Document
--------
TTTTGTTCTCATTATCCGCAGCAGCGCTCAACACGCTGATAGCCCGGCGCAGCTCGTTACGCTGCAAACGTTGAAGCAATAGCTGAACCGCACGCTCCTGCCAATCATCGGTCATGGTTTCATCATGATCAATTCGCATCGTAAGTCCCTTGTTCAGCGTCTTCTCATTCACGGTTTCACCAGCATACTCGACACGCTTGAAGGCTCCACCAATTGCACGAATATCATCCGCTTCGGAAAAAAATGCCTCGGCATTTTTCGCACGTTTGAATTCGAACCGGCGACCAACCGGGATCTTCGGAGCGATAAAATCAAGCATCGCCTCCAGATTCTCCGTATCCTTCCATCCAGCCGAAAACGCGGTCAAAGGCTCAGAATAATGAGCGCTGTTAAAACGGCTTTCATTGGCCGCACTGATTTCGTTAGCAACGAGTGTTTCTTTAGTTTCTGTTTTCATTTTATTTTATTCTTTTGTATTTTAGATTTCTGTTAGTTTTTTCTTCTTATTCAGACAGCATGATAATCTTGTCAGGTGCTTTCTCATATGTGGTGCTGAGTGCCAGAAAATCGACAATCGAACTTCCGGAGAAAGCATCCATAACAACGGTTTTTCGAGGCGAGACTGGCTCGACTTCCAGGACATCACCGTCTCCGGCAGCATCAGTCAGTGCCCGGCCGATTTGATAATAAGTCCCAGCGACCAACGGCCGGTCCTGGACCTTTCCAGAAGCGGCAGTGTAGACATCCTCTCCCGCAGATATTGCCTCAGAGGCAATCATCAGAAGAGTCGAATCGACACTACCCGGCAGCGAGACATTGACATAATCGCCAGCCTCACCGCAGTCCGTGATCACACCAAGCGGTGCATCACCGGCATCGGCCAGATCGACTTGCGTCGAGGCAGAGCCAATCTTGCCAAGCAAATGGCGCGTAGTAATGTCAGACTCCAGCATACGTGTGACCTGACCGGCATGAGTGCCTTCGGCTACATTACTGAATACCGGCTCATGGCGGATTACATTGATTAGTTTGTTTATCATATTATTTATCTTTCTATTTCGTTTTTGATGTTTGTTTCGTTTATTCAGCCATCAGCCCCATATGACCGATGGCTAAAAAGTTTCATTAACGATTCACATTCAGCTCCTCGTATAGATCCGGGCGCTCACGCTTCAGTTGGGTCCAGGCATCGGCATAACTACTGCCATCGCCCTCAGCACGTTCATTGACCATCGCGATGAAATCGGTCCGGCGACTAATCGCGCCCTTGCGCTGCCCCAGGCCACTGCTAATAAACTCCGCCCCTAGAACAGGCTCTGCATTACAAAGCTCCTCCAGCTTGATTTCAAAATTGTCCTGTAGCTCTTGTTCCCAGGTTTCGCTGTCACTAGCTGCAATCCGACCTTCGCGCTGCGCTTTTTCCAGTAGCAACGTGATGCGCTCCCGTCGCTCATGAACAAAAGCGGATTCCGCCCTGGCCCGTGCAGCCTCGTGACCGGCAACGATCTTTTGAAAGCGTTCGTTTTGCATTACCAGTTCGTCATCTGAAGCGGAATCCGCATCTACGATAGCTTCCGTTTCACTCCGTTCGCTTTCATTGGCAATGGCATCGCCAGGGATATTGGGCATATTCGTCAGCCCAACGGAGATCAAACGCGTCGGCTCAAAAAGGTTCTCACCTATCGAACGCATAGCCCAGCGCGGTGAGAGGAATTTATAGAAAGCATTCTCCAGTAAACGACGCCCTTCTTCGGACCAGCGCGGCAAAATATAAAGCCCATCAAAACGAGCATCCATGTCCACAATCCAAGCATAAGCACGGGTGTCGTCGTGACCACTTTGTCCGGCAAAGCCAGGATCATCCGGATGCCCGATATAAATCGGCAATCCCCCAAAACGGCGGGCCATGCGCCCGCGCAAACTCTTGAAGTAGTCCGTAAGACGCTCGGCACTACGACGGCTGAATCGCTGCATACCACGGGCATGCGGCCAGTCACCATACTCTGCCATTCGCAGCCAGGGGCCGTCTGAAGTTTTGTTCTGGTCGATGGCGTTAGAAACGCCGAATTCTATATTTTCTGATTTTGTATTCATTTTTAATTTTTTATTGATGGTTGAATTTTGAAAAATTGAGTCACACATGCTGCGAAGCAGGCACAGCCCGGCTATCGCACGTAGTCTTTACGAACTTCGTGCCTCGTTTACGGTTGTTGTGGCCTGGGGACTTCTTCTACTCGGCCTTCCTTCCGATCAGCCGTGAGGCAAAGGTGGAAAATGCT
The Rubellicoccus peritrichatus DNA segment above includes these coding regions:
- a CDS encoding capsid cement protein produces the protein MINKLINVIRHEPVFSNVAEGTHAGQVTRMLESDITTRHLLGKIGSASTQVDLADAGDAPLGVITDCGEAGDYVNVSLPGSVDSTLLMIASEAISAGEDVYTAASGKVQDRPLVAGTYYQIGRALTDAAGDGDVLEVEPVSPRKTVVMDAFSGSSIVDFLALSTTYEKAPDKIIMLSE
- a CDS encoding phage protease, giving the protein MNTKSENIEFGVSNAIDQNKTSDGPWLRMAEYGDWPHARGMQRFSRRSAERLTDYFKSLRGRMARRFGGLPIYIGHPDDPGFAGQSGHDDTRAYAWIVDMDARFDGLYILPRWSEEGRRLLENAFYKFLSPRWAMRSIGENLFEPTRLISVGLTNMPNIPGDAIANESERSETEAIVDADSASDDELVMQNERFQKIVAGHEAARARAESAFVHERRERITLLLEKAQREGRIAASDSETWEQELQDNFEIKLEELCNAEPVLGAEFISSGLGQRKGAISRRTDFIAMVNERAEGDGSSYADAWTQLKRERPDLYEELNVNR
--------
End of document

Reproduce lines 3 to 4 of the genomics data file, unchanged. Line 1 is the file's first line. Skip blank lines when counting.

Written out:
- a CDS encoding capsid cement protein produces the protein MINKLINVIRHEPVFSNVAEGTHAGQVTRMLESDITTRHLLGKIGSASTQVDLADAGDAPLGVITDCGEAGDYVNVSLPGSVDSTLLMIASEAISAGEDVYTAASGKVQDRPLVAGTYYQIGRALTDAAGDGDVLEVEPVSPRKTVVMDAFSGSSIVDFLALSTTYEKAPDKIIMLSE
- a CDS encoding phage protease, giving the protein MNTKSENIEFGVSNAIDQNKTSDGPWLRMAEYGDWPHARGMQRFSRRSAERLTDYFKSLRGRMARRFGGLPIYIGHPDDPGFAGQSGHDDTRAYAWIVDMDARFDGLYILPRWSEEGRRLLENAFYKFLSPRWAMRSIGENLFEPTRLISVGLTNMPNIPGDAIANESERSETEAIVDADSASDDELVMQNERFQKIVAGHEAARARAESAFVHERRERITLLLEKAQREGRIAASDSETWEQELQDNFEIKLEELCNAEPVLGAEFISSGLGQRKGAISRRTDFIAMVNERAEGDGSSYADAWTQLKRERPDLYEELNVNR